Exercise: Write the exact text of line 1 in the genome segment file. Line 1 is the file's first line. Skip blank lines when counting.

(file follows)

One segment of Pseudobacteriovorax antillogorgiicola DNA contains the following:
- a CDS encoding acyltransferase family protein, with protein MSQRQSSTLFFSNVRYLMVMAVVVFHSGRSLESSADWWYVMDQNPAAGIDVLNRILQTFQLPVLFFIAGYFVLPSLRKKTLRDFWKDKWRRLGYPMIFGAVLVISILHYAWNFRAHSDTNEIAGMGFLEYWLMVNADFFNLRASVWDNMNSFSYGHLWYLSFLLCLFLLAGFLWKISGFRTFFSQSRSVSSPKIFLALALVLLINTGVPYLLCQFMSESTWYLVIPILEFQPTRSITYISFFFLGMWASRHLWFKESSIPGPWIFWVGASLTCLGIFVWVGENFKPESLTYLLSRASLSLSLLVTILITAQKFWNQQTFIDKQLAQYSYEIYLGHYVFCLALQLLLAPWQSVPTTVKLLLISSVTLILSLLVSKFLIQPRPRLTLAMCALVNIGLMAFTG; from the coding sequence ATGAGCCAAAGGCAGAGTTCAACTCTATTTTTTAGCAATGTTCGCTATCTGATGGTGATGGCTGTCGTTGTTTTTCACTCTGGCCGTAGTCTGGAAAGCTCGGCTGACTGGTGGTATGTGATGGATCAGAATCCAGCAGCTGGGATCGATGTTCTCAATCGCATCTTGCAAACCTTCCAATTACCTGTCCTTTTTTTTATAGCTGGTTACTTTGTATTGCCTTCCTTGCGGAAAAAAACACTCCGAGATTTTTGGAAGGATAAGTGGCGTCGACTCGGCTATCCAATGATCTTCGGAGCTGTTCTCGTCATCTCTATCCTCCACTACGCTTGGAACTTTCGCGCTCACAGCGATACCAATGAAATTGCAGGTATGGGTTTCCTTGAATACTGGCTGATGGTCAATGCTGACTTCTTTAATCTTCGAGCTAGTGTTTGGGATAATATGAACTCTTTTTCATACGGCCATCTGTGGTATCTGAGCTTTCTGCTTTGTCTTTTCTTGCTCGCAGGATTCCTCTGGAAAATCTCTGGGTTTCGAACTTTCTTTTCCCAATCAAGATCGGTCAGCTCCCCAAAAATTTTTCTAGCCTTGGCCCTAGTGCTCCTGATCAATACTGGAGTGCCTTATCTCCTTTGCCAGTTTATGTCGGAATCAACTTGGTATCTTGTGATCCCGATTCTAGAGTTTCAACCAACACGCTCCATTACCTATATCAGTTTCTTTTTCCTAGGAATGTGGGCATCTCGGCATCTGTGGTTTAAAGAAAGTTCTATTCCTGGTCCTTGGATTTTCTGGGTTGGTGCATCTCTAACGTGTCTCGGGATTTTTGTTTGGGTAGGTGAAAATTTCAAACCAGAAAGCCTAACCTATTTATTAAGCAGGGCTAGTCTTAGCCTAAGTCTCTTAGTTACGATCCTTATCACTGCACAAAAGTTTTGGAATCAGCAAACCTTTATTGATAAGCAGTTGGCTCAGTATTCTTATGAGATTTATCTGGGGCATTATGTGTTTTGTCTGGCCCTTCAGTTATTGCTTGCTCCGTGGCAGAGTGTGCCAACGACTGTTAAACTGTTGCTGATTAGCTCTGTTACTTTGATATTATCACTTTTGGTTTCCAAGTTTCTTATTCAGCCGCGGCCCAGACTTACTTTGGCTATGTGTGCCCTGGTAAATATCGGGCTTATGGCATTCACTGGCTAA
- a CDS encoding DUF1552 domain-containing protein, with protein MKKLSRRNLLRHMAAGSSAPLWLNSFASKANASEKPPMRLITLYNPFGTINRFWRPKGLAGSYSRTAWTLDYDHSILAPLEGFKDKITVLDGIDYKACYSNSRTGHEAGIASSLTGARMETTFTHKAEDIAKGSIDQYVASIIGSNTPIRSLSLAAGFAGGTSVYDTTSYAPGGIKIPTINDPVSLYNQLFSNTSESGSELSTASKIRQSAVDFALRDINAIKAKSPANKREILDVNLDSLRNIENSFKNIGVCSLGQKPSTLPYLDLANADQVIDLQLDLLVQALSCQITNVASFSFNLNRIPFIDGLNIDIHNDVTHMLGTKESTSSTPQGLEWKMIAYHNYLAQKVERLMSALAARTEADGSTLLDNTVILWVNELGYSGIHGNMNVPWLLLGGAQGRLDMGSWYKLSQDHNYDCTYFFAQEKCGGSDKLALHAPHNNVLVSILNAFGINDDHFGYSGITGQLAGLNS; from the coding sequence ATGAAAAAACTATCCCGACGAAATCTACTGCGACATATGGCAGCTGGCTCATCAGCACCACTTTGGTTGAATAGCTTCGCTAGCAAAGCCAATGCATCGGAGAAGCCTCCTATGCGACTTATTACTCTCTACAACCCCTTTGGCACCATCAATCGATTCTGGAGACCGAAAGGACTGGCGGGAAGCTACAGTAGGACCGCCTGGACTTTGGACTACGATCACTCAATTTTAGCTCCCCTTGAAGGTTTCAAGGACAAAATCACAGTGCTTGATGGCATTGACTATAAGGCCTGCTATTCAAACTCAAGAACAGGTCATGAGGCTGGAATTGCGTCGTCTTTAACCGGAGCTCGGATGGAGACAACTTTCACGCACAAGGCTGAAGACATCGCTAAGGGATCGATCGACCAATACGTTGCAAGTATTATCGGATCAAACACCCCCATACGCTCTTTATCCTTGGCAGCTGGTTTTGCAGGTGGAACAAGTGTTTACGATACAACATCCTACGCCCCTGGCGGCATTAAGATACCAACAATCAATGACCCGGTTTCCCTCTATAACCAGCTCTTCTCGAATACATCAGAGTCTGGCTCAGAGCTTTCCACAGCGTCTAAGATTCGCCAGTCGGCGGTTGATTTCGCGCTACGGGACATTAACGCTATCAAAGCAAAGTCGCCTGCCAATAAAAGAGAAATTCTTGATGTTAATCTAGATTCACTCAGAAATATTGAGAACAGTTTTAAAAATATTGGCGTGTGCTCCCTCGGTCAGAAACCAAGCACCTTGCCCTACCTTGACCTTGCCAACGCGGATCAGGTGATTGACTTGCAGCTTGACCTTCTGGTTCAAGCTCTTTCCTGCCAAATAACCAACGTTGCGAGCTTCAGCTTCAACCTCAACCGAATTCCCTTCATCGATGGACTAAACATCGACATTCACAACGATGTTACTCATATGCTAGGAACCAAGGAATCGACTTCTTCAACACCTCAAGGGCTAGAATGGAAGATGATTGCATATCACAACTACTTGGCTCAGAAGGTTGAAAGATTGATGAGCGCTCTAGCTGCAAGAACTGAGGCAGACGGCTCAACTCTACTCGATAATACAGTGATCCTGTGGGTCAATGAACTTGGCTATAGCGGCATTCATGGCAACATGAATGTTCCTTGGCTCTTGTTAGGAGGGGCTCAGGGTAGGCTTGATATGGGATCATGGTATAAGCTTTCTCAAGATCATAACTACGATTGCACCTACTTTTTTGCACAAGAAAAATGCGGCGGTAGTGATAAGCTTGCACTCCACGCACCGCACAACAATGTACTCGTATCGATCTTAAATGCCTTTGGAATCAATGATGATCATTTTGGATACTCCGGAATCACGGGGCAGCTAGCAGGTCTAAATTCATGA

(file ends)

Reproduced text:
One segment of Pseudobacteriovorax antillogorgiicola DNA contains the following: